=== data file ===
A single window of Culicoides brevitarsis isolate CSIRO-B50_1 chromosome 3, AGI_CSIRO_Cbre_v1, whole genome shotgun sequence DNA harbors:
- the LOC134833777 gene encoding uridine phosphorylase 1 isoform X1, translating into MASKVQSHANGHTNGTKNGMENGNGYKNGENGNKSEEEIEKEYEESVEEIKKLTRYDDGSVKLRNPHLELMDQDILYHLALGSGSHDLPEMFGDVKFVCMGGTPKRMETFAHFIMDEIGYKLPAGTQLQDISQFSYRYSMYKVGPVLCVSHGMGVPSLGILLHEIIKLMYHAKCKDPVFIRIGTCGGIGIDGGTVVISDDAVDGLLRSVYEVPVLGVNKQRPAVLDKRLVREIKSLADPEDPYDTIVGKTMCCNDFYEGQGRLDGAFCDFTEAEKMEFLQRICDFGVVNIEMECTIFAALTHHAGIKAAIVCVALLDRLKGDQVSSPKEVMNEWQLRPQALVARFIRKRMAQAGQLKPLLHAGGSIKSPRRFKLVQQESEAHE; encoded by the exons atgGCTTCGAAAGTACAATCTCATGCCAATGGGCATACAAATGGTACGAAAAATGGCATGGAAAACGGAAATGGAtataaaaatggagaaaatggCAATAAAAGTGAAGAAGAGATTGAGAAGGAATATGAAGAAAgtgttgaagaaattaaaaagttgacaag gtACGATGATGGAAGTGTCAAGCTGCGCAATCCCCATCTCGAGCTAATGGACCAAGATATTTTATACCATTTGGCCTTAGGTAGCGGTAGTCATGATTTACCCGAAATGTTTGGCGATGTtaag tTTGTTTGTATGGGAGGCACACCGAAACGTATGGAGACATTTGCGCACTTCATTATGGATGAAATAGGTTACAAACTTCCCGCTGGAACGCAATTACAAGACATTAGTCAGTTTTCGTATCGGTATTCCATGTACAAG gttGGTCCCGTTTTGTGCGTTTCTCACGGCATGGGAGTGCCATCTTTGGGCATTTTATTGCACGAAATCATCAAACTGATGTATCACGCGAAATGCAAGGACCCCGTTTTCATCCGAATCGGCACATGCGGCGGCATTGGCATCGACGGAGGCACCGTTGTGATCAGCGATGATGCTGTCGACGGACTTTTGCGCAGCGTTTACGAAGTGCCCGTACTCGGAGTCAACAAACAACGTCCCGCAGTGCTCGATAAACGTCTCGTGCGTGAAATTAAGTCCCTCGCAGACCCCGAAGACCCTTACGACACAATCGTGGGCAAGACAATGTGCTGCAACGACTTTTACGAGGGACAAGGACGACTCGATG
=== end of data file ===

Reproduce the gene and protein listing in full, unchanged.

A single window of Culicoides brevitarsis isolate CSIRO-B50_1 chromosome 3, AGI_CSIRO_Cbre_v1, whole genome shotgun sequence DNA harbors:
- the LOC134833777 gene encoding uridine phosphorylase 1 isoform X1, translating into MASKVQSHANGHTNGTKNGMENGNGYKNGENGNKSEEEIEKEYEESVEEIKKLTRYDDGSVKLRNPHLELMDQDILYHLALGSGSHDLPEMFGDVKFVCMGGTPKRMETFAHFIMDEIGYKLPAGTQLQDISQFSYRYSMYKVGPVLCVSHGMGVPSLGILLHEIIKLMYHAKCKDPVFIRIGTCGGIGIDGGTVVISDDAVDGLLRSVYEVPVLGVNKQRPAVLDKRLVREIKSLADPEDPYDTIVGKTMCCNDFYEGQGRLDGAFCDFTEAEKMEFLQRICDFGVVNIEMECTIFAALTHHAGIKAAIVCVALLDRLKGDQVSSPKEVMNEWQLRPQALVARFIRKRMAQAGQLKPLLHAGGSIKSPRRFKLVQQESEAHE; encoded by the exons atgGCTTCGAAAGTACAATCTCATGCCAATGGGCATACAAATGGTACGAAAAATGGCATGGAAAACGGAAATGGAtataaaaatggagaaaatggCAATAAAAGTGAAGAAGAGATTGAGAAGGAATATGAAGAAAgtgttgaagaaattaaaaagttgacaag gtACGATGATGGAAGTGTCAAGCTGCGCAATCCCCATCTCGAGCTAATGGACCAAGATATTTTATACCATTTGGCCTTAGGTAGCGGTAGTCATGATTTACCCGAAATGTTTGGCGATGTtaag tTTGTTTGTATGGGAGGCACACCGAAACGTATGGAGACATTTGCGCACTTCATTATGGATGAAATAGGTTACAAACTTCCCGCTGGAACGCAATTACAAGACATTAGTCAGTTTTCGTATCGGTATTCCATGTACAAG gttGGTCCCGTTTTGTGCGTTTCTCACGGCATGGGAGTGCCATCTTTGGGCATTTTATTGCACGAAATCATCAAACTGATGTATCACGCGAAATGCAAGGACCCCGTTTTCATCCGAATCGGCACATGCGGCGGCATTGGCATCGACGGAGGCACCGTTGTGATCAGCGATGATGCTGTCGACGGACTTTTGCGCAGCGTTTACGAAGTGCCCGTACTCGGAGTCAACAAACAACGTCCCGCAGTGCTCGATAAACGTCTCGTGCGTGAAATTAAGTCCCTCGCAGACCCCGAAGACCCTTACGACACAATCGTGGGCAAGACAATGTGCTGCAACGACTTTTACGAGGGACAAGGACGACTCGATG